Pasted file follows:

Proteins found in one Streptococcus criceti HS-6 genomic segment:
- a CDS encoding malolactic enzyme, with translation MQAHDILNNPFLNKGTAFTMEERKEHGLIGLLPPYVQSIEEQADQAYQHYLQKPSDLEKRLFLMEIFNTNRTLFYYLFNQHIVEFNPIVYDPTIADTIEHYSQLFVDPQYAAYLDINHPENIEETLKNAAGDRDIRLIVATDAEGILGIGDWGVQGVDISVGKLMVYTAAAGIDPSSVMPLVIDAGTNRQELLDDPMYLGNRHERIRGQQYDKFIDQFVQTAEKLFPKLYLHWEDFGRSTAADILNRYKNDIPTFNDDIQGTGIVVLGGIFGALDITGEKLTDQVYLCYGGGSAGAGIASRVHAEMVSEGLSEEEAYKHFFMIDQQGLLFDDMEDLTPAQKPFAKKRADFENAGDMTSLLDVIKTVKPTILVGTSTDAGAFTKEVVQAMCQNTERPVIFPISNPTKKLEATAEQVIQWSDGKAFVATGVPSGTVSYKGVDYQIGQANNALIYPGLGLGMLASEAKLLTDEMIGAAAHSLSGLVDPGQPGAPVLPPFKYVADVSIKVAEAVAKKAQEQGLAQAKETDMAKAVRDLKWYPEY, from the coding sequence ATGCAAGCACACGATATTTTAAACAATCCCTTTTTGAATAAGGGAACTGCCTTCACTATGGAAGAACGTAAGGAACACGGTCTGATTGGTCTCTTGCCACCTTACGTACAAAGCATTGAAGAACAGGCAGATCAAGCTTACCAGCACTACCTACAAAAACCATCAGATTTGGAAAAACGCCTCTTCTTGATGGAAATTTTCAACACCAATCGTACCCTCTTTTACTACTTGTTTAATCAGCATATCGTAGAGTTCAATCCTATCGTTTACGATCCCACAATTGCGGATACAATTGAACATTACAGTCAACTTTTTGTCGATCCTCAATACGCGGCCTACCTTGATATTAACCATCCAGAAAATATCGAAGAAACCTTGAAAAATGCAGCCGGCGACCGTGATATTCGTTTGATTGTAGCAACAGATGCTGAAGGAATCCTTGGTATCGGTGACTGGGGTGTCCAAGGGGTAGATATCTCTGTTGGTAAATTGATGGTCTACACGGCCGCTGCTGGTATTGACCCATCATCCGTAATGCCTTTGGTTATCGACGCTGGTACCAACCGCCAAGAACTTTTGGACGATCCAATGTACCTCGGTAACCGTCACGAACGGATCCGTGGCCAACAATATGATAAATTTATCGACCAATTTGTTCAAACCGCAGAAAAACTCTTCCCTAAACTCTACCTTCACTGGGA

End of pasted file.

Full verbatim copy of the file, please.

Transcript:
Proteins found in one Streptococcus criceti HS-6 genomic segment:
- a CDS encoding malolactic enzyme, with translation MQAHDILNNPFLNKGTAFTMEERKEHGLIGLLPPYVQSIEEQADQAYQHYLQKPSDLEKRLFLMEIFNTNRTLFYYLFNQHIVEFNPIVYDPTIADTIEHYSQLFVDPQYAAYLDINHPENIEETLKNAAGDRDIRLIVATDAEGILGIGDWGVQGVDISVGKLMVYTAAAGIDPSSVMPLVIDAGTNRQELLDDPMYLGNRHERIRGQQYDKFIDQFVQTAEKLFPKLYLHWEDFGRSTAADILNRYKNDIPTFNDDIQGTGIVVLGGIFGALDITGEKLTDQVYLCYGGGSAGAGIASRVHAEMVSEGLSEEEAYKHFFMIDQQGLLFDDMEDLTPAQKPFAKKRADFENAGDMTSLLDVIKTVKPTILVGTSTDAGAFTKEVVQAMCQNTERPVIFPISNPTKKLEATAEQVIQWSDGKAFVATGVPSGTVSYKGVDYQIGQANNALIYPGLGLGMLASEAKLLTDEMIGAAAHSLSGLVDPGQPGAPVLPPFKYVADVSIKVAEAVAKKAQEQGLAQAKETDMAKAVRDLKWYPEY, from the coding sequence ATGCAAGCACACGATATTTTAAACAATCCCTTTTTGAATAAGGGAACTGCCTTCACTATGGAAGAACGTAAGGAACACGGTCTGATTGGTCTCTTGCCACCTTACGTACAAAGCATTGAAGAACAGGCAGATCAAGCTTACCAGCACTACCTACAAAAACCATCAGATTTGGAAAAACGCCTCTTCTTGATGGAAATTTTCAACACCAATCGTACCCTCTTTTACTACTTGTTTAATCAGCATATCGTAGAGTTCAATCCTATCGTTTACGATCCCACAATTGCGGATACAATTGAACATTACAGTCAACTTTTTGTCGATCCTCAATACGCGGCCTACCTTGATATTAACCATCCAGAAAATATCGAAGAAACCTTGAAAAATGCAGCCGGCGACCGTGATATTCGTTTGATTGTAGCAACAGATGCTGAAGGAATCCTTGGTATCGGTGACTGGGGTGTCCAAGGGGTAGATATCTCTGTTGGTAAATTGATGGTCTACACGGCCGCTGCTGGTATTGACCCATCATCCGTAATGCCTTTGGTTATCGACGCTGGTACCAACCGCCAAGAACTTTTGGACGATCCAATGTACCTCGGTAACCGTCACGAACGGATCCGTGGCCAACAATATGATAAATTTATCGACCAATTTGTTCAAACCGCAGAAAAACTCTTCCCTAAACTCTACCTTCACTGGGA